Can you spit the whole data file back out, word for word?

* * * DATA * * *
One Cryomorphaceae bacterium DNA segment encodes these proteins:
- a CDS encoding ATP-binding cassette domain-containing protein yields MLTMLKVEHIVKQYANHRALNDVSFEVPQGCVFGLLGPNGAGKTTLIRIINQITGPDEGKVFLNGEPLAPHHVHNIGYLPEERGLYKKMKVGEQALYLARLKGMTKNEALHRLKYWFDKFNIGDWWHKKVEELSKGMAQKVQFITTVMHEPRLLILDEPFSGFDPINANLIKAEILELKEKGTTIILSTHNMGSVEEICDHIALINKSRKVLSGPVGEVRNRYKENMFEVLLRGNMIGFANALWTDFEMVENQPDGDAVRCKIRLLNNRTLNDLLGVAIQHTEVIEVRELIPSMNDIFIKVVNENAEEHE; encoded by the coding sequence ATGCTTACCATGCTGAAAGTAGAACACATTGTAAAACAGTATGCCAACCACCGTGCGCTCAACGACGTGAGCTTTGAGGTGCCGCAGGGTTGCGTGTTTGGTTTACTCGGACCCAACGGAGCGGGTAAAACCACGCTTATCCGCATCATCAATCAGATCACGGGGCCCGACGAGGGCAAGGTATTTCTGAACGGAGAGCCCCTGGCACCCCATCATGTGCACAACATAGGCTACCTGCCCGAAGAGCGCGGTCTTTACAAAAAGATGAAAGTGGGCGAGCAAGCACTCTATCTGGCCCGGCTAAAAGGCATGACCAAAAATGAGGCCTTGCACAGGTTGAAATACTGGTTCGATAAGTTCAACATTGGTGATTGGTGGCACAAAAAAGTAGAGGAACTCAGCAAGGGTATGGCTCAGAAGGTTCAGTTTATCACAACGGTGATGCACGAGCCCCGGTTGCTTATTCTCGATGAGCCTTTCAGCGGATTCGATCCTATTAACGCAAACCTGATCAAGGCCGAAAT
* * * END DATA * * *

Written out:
One Cryomorphaceae bacterium DNA segment encodes these proteins:
- a CDS encoding ATP-binding cassette domain-containing protein yields MLTMLKVEHIVKQYANHRALNDVSFEVPQGCVFGLLGPNGAGKTTLIRIINQITGPDEGKVFLNGEPLAPHHVHNIGYLPEERGLYKKMKVGEQALYLARLKGMTKNEALHRLKYWFDKFNIGDWWHKKVEELSKGMAQKVQFITTVMHEPRLLILDEPFSGFDPINANLIKAEILELKEKGTTIILSTHNMGSVEEICDHIALINKSRKVLSGPVGEVRNRYKENMFEVLLRGNMIGFANALWTDFEMVENQPDGDAVRCKIRLLNNRTLNDLLGVAIQHTEVIEVRELIPSMNDIFIKVVNENAEEHE; encoded by the coding sequence ATGCTTACCATGCTGAAAGTAGAACACATTGTAAAACAGTATGCCAACCACCGTGCGCTCAACGACGTGAGCTTTGAGGTGCCGCAGGGTTGCGTGTTTGGTTTACTCGGACCCAACGGAGCGGGTAAAACCACGCTTATCCGCATCATCAATCAGATCACGGGGCCCGACGAGGGCAAGGTATTTCTGAACGGAGAGCCCCTGGCACCCCATCATGTGCACAACATAGGCTACCTGCCCGAAGAGCGCGGTCTTTACAAAAAGATGAAAGTGGGCGAGCAAGCACTCTATCTGGCCCGGCTAAAAGGCATGACCAAAAATGAGGCCTTGCACAGGTTGAAATACTGGTTCGATAAGTTCAACATTGGTGATTGGTGGCACAAAAAAGTAGAGGAACTCAGCAAGGGTATGGCTCAGAAGGTTCAGTTTATCACAACGGTGATGCACGAGCCCCGGTTGCTTATTCTCGATGAGCCTTTCAGCGGATTCGATCCTATTAACGCAAACCTGATCAAGGCCGAAAT